Dr. Christine Kurmeyer | Charité - Universitätsmedizin Berlin
Brain City Berlin Ambassador Dr Christine Kurmeyer is the Central Counsellor for Women’s Affairs and Equal Opportunities at Charité – Universitätsmedizin Berlin. A position in which she combines her expertise with her beliefs.
How did you become the Central Counsellor for Women’s Affairs and Equal Opportunities at one of the largest university hospitals in Europe? Christine Kurmeyer has often been asked this question. In her case, the path was quite conventional: "The position was announced at the Charité in 2006. A colleague let me know about it, saying a capable colleague was still needed for this job and that I should apply for it. In fact, I was selected from the circle of external applicants." In July 2006, Christine Kurmeyer began her service at the Charité. She had previously headed the equal opportunities office at the University of Hannover for six years, where she had founded the "Forum Mentoring," an association of mentoring programme coordinators who organize funding programmes for junior researchers at scientific institutions throughout Germany.
So she was already a part of the field. And yet: working at a university hospital is a special challenge for researchers. Because in addition to the usual university obligations of teaching and research, they are also a part of patient care. "The Central Counsellor for Women’s Affairs and Equal Opportunities has the function of always highlighting the special burdens in this area in lobbying and sensitising both employees and the public. This requires a well-functioning system of cooperation, both within the institution and its colleagues, as well as a differentiated presentation of development processes to the outside world. She also acts as an interface," says Christine Kurmeyer, explaining her responsibilities.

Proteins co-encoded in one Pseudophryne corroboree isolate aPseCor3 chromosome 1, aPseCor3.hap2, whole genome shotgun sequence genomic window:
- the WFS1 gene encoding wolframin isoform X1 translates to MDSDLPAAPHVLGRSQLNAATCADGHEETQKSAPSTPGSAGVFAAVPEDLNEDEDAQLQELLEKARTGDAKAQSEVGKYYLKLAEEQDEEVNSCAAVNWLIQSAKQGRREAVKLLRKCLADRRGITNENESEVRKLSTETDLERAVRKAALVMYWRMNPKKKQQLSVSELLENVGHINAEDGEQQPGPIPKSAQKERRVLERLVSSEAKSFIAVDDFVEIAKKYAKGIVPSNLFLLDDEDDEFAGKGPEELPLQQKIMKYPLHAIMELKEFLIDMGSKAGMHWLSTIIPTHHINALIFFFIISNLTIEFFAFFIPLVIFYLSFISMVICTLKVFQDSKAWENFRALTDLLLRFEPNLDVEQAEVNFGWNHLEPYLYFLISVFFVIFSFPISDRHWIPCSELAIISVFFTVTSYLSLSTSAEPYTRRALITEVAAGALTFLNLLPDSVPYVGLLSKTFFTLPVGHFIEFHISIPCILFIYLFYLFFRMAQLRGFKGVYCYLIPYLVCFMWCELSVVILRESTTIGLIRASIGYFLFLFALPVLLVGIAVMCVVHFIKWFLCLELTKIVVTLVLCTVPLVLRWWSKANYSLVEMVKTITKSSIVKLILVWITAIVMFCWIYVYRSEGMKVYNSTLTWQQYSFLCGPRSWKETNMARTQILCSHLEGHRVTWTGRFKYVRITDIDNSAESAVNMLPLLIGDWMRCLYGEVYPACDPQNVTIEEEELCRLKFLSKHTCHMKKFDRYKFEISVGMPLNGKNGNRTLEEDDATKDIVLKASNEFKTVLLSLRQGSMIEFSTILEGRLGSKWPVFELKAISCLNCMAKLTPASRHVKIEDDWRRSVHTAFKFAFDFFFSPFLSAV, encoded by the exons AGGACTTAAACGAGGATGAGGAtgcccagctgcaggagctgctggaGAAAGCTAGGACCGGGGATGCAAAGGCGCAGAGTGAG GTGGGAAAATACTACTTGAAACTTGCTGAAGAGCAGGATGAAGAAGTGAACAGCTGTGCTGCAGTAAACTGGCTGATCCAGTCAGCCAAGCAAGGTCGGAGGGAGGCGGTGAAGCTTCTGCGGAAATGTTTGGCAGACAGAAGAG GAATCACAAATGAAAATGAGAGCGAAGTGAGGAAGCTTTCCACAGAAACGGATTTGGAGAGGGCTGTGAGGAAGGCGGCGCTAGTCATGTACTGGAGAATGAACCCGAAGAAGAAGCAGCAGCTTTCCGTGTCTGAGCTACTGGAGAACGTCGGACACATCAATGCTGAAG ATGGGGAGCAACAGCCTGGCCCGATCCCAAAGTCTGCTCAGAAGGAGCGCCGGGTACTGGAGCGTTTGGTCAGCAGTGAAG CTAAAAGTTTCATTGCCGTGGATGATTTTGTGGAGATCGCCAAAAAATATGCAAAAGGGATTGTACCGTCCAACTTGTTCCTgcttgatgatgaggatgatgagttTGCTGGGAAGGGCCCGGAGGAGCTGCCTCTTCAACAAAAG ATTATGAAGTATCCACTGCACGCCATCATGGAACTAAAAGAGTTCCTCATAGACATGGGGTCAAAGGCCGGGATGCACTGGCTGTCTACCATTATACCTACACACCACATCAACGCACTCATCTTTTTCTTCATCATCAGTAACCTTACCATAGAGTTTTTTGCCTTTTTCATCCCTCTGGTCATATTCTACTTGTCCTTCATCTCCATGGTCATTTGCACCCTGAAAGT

Berlin is at the flashpoint of German history. And the Charité is the history of Berlin in a nutshell.
A project she is particularly proud of is a study on sexual harassment. All of the relevant institutions within the Charité collaborated successfully on this project: "The study was accepted as a cooperative project within the framework of university medicine at all important levels. This joint initiative of the Central Counsellor for Women’s Affairs and Equal Opportunities, the Nursing Directorate, and the Institute for Gender Research in Medicine was made possible by winning the Max Rubner Prize. We did it with the support of Charité leadership."
The fact that the acclaimed journal JAMA Internal Medicine published the results of the study further confirms the scientific success of the project. Likewise, the Federal Agency for Anti-Discrimination uses it as an example of best practices and shares it with other institutions.
And what does a Central Counsellor for Women’s Affairs and Equal Opportunities advise young female researchers who want to come to Berlin and start their scientific careers here? Christine Kurmeyer immediately has a motivating answer to this question: "Get networking! Contact women's and gender equality officers and use existing network structures. No false modesty or lone ranger ambitions!"
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